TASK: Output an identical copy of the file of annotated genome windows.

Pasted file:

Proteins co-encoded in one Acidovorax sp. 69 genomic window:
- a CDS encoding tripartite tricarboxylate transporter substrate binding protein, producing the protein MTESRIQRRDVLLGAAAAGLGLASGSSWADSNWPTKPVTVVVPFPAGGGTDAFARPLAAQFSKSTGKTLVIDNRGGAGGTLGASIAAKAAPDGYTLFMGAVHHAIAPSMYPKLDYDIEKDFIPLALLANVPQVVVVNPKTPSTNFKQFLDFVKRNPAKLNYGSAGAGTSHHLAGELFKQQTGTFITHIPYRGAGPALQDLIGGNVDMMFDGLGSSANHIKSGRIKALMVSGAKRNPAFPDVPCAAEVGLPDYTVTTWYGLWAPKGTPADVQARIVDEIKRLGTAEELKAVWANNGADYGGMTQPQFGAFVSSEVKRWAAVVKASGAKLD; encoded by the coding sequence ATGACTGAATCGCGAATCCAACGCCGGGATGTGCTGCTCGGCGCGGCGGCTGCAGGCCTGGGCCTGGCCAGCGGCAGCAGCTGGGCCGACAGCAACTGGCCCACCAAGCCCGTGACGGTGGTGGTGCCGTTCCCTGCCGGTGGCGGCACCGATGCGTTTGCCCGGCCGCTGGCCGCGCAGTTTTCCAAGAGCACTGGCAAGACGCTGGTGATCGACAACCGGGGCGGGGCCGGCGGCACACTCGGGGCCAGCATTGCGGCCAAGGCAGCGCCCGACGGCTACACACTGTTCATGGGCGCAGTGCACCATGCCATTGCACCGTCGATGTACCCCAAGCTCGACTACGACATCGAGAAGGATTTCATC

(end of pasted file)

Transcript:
Proteins co-encoded in one Acidovorax sp. 69 genomic window:
- a CDS encoding tripartite tricarboxylate transporter substrate binding protein, producing the protein MTESRIQRRDVLLGAAAAGLGLASGSSWADSNWPTKPVTVVVPFPAGGGTDAFARPLAAQFSKSTGKTLVIDNRGGAGGTLGASIAAKAAPDGYTLFMGAVHHAIAPSMYPKLDYDIEKDFIPLALLANVPQVVVVNPKTPSTNFKQFLDFVKRNPAKLNYGSAGAGTSHHLAGELFKQQTGTFITHIPYRGAGPALQDLIGGNVDMMFDGLGSSANHIKSGRIKALMVSGAKRNPAFPDVPCAAEVGLPDYTVTTWYGLWAPKGTPADVQARIVDEIKRLGTAEELKAVWANNGADYGGMTQPQFGAFVSSEVKRWAAVVKASGAKLD; encoded by the coding sequence ATGACTGAATCGCGAATCCAACGCCGGGATGTGCTGCTCGGCGCGGCGGCTGCAGGCCTGGGCCTGGCCAGCGGCAGCAGCTGGGCCGACAGCAACTGGCCCACCAAGCCCGTGACGGTGGTGGTGCCGTTCCCTGCCGGTGGCGGCACCGATGCGTTTGCCCGGCCGCTGGCCGCGCAGTTTTCCAAGAGCACTGGCAAGACGCTGGTGATCGACAACCGGGGCGGGGCCGGCGGCACACTCGGGGCCAGCATTGCGGCCAAGGCAGCGCCCGACGGCTACACACTGTTCATGGGCGCAGTGCACCATGCCATTGCACCGTCGATGTACCCCAAGCTCGACTACGACATCGAGAAGGATTTCATC